Ask Terry Questions FAFSA and parental privacy

FAFSA and parental privacy

By Terry Savage on January 13, 2015 | College Savings / Student Loans

Hi Terry. I just read your BLOG posting about FAFSA and Family via Huffington Post. You are the first person I have seen comment on the privacy issues and parents possibly not wanting their 18 year old to know all of the details about their finances. I don’t understand why the gov’t doesn’t set it up where there is a parent account and a student account, and the student doesn’t have access to the parent account. I have no problem sharing my info with the gov’t and the schools, and I understand that the student needs to see the expected family contribution, however I do not what my child to know how much money I make and what my assets are. From what I have seen on Net Price Calculators there is no way that she will qualify for need based aid, so I am even less interested in letting her see the info. However on their websites, some schools seem to be saying that to qualify for MERIT aid you need to have completed a FAFSA. My daughter has pretty good grades and test scores, so she is qualifying for merit aid at some schools. So two questions – do you have any idea why the gov’t thinks it’s ok to share all financial info with kids, and do you have any suggestions how to handle the merit aid issue? My daughter was accepted at Fordham in NY, and it APPEARS that they require a FAFSA for merit aid. I know we can contact the school and ask them, but do you have any other suggestions?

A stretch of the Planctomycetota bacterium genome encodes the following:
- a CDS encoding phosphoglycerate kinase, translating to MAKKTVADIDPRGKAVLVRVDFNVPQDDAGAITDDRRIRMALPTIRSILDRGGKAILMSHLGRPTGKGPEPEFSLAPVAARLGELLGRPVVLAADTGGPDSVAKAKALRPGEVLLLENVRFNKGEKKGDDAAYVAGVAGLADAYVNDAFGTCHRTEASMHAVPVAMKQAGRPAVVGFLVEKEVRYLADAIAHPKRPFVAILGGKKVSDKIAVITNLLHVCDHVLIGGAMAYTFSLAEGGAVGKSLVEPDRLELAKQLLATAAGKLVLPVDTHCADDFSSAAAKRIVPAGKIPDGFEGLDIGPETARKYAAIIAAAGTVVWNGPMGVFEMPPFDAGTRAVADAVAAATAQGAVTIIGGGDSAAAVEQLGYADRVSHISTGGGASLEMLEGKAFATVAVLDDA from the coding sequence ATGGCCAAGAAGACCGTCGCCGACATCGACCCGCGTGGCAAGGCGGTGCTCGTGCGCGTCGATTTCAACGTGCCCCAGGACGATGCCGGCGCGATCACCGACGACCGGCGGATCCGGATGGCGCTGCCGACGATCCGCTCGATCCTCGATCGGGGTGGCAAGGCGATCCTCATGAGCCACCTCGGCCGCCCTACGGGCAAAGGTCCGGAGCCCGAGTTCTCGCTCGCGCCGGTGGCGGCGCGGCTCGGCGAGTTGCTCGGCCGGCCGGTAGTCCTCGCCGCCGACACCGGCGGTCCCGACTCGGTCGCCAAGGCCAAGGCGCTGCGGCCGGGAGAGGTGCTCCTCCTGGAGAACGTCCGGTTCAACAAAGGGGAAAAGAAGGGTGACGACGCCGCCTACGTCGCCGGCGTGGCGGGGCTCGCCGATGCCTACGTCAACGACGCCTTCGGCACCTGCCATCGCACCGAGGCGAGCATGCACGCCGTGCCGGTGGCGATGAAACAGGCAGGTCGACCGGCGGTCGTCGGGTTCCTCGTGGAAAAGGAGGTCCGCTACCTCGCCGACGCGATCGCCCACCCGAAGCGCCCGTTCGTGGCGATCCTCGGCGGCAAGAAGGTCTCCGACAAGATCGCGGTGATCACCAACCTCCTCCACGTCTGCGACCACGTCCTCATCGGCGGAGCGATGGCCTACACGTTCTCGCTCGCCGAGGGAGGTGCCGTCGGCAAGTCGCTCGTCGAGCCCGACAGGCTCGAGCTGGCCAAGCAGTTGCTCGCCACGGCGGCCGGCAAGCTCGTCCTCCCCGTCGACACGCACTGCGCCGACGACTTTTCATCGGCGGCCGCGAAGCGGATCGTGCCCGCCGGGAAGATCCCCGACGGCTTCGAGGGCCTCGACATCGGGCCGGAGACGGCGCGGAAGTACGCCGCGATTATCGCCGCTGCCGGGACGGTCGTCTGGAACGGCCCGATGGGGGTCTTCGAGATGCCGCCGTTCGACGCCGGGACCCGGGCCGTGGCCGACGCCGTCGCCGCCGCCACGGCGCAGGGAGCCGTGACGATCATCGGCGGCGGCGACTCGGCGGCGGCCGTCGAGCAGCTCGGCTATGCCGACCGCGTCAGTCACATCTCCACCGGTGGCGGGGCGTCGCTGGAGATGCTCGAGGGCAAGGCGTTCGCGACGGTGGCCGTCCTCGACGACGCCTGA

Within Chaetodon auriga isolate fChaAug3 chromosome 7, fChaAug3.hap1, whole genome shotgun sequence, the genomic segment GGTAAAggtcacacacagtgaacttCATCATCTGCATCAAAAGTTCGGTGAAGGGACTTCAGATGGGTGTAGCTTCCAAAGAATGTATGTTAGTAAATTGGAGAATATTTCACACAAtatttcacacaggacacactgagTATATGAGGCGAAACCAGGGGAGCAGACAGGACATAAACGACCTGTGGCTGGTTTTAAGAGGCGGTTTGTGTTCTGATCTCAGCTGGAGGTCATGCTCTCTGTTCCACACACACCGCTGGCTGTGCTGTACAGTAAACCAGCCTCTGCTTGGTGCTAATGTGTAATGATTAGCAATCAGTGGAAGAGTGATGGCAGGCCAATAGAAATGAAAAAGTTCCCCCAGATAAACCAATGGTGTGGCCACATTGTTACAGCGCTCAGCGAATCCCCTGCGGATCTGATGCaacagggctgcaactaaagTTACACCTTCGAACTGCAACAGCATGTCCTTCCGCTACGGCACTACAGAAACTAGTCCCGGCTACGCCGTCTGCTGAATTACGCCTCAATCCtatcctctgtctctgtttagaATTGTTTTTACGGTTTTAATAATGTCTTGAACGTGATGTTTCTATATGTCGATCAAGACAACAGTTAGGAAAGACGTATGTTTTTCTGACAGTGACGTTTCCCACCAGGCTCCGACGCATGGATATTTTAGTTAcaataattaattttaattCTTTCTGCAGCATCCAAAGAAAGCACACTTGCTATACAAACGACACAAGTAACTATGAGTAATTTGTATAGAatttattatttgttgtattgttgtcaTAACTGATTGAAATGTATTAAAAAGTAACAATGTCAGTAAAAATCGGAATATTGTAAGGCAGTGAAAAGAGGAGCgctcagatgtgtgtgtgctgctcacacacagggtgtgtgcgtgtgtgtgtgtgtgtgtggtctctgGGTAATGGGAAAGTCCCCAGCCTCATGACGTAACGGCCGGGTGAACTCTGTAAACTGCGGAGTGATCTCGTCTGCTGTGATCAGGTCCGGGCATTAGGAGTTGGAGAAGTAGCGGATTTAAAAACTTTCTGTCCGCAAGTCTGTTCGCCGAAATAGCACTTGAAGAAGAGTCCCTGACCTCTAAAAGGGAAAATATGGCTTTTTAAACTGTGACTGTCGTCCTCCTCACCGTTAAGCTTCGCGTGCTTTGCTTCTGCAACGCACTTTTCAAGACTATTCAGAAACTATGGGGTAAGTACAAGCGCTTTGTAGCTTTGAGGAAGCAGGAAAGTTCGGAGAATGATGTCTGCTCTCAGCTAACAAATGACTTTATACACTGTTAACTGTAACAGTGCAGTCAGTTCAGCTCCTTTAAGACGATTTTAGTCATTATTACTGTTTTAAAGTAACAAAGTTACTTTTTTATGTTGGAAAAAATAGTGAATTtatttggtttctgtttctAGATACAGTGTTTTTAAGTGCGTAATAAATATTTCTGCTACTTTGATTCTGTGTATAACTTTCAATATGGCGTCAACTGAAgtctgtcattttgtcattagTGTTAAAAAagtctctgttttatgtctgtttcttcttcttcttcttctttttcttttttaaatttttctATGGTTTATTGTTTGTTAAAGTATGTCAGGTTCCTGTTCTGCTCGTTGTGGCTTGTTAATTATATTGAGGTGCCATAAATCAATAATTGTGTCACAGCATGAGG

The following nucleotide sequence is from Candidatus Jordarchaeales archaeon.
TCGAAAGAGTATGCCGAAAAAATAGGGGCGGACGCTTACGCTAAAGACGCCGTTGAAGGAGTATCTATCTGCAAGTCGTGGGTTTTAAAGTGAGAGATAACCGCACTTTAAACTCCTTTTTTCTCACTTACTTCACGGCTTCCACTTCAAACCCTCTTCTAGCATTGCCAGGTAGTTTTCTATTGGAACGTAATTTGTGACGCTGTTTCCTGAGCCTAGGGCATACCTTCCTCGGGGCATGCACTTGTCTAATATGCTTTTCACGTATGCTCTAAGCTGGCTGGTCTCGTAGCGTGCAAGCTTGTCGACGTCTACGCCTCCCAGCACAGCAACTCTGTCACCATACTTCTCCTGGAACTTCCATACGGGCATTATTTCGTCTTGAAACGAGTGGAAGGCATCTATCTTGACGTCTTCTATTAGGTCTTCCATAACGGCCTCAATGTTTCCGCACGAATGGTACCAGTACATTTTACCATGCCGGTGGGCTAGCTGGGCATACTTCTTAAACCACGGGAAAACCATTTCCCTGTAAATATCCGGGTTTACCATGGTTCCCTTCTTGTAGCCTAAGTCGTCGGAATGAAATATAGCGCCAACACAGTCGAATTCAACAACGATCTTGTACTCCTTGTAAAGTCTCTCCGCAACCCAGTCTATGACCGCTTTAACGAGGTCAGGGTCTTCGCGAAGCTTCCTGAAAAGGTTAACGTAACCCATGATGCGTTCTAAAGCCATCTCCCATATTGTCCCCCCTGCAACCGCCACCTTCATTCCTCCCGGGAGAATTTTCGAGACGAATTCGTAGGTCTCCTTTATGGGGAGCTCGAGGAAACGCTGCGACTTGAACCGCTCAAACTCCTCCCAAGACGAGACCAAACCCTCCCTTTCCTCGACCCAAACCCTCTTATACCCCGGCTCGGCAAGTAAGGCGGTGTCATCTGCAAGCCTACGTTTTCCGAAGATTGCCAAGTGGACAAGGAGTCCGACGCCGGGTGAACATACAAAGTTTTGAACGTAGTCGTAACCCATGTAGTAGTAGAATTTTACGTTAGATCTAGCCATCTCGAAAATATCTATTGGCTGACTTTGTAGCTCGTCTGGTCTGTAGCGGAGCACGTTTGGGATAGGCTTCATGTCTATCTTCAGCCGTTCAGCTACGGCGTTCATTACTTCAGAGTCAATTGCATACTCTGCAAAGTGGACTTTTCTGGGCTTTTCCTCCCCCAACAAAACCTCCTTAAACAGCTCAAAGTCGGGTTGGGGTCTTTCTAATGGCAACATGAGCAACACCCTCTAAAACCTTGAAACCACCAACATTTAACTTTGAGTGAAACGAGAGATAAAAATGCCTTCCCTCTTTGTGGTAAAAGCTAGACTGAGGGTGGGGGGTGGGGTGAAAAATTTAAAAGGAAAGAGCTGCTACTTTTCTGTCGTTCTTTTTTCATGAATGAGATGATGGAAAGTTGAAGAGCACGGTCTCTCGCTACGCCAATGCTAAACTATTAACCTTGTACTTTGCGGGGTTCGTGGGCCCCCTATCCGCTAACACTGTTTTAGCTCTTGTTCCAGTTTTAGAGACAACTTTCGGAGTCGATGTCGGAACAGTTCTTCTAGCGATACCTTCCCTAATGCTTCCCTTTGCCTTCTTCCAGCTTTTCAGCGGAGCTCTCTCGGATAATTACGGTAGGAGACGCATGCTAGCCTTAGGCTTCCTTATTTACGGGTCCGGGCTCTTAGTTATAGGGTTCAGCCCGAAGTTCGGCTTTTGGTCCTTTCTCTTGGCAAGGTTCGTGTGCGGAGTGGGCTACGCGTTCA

Terry Says:  I’ve written about FAFSA for years, but only recently when I helped a family go through the process online (just to see how it’s really done) did I realize the implications.  The parents were open to me knowing their financial facts that had to be revealed — but very hesitant to let their daughter know.  And I remember that I had absolutely no idea how much my father earned when I was in college!

I think it’s insane that the government doesn’t separate the figures for privacy from children.  Imagine how difficult this is for a divorced family, child living with mother and step-father, for example, and the step-father must reveal ALL even though he has no responsibility to support the wife’s child in college.  And the non-custodial parent avoids revealing anything!  Idiotic — but the entire student loan process has become a way to make kids dependent for life on government for loan repayment!  Don’t get me started on that topic!

In specific answer to your question,  yes it is very likely that even merit scholarships would require FAFSA.  But do contact the admissions and financial aid office of the school to which your daughter has been accepted and ask them if they will consider her without FAFSA because of privacy issues.  And if they will, please let me know by posting again —



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